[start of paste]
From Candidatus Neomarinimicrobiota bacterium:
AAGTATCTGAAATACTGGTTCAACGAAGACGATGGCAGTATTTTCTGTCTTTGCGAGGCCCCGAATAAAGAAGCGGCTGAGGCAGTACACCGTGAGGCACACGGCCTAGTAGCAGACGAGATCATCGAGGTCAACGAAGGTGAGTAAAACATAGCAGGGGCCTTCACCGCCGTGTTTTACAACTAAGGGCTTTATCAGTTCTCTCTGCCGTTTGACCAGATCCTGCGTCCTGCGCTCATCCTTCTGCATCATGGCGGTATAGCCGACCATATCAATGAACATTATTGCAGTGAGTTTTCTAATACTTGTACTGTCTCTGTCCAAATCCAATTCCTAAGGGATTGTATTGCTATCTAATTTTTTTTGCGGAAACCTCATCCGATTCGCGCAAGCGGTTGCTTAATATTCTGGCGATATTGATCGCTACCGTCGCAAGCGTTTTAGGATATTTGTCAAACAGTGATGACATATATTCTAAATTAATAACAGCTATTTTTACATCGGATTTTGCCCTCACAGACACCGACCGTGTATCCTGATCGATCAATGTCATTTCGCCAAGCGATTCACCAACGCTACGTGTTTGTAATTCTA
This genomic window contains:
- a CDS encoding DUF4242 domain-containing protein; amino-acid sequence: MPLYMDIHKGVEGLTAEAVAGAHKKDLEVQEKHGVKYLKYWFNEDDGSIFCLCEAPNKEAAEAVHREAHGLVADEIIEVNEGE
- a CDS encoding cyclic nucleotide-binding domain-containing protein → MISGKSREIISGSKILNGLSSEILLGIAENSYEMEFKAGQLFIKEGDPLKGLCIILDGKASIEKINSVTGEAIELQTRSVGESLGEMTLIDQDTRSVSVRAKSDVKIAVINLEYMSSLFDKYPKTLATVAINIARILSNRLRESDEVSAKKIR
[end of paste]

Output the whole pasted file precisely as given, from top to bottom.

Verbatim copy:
From Candidatus Neomarinimicrobiota bacterium:
AAGTATCTGAAATACTGGTTCAACGAAGACGATGGCAGTATTTTCTGTCTTTGCGAGGCCCCGAATAAAGAAGCGGCTGAGGCAGTACACCGTGAGGCACACGGCCTAGTAGCAGACGAGATCATCGAGGTCAACGAAGGTGAGTAAAACATAGCAGGGGCCTTCACCGCCGTGTTTTACAACTAAGGGCTTTATCAGTTCTCTCTGCCGTTTGACCAGATCCTGCGTCCTGCGCTCATCCTTCTGCATCATGGCGGTATAGCCGACCATATCAATGAACATTATTGCAGTGAGTTTTCTAATACTTGTACTGTCTCTGTCCAAATCCAATTCCTAAGGGATTGTATTGCTATCTAATTTTTTTTGCGGAAACCTCATCCGATTCGCGCAAGCGGTTGCTTAATATTCTGGCGATATTGATCGCTACCGTCGCAAGCGTTTTAGGATATTTGTCAAACAGTGATGACATATATTCTAAATTAATAACAGCTATTTTTACATCGGATTTTGCCCTCACAGACACCGACCGTGTATCCTGATCGATCAATGTCATTTCGCCAAGCGATTCACCAACGCTACGTGTTTGTAATTCTA
This genomic window contains:
- a CDS encoding DUF4242 domain-containing protein; amino-acid sequence: MPLYMDIHKGVEGLTAEAVAGAHKKDLEVQEKHGVKYLKYWFNEDDGSIFCLCEAPNKEAAEAVHREAHGLVADEIIEVNEGE
- a CDS encoding cyclic nucleotide-binding domain-containing protein → MISGKSREIISGSKILNGLSSEILLGIAENSYEMEFKAGQLFIKEGDPLKGLCIILDGKASIEKINSVTGEAIELQTRSVGESLGEMTLIDQDTRSVSVRAKSDVKIAVINLEYMSSLFDKYPKTLATVAINIARILSNRLRESDEVSAKKIR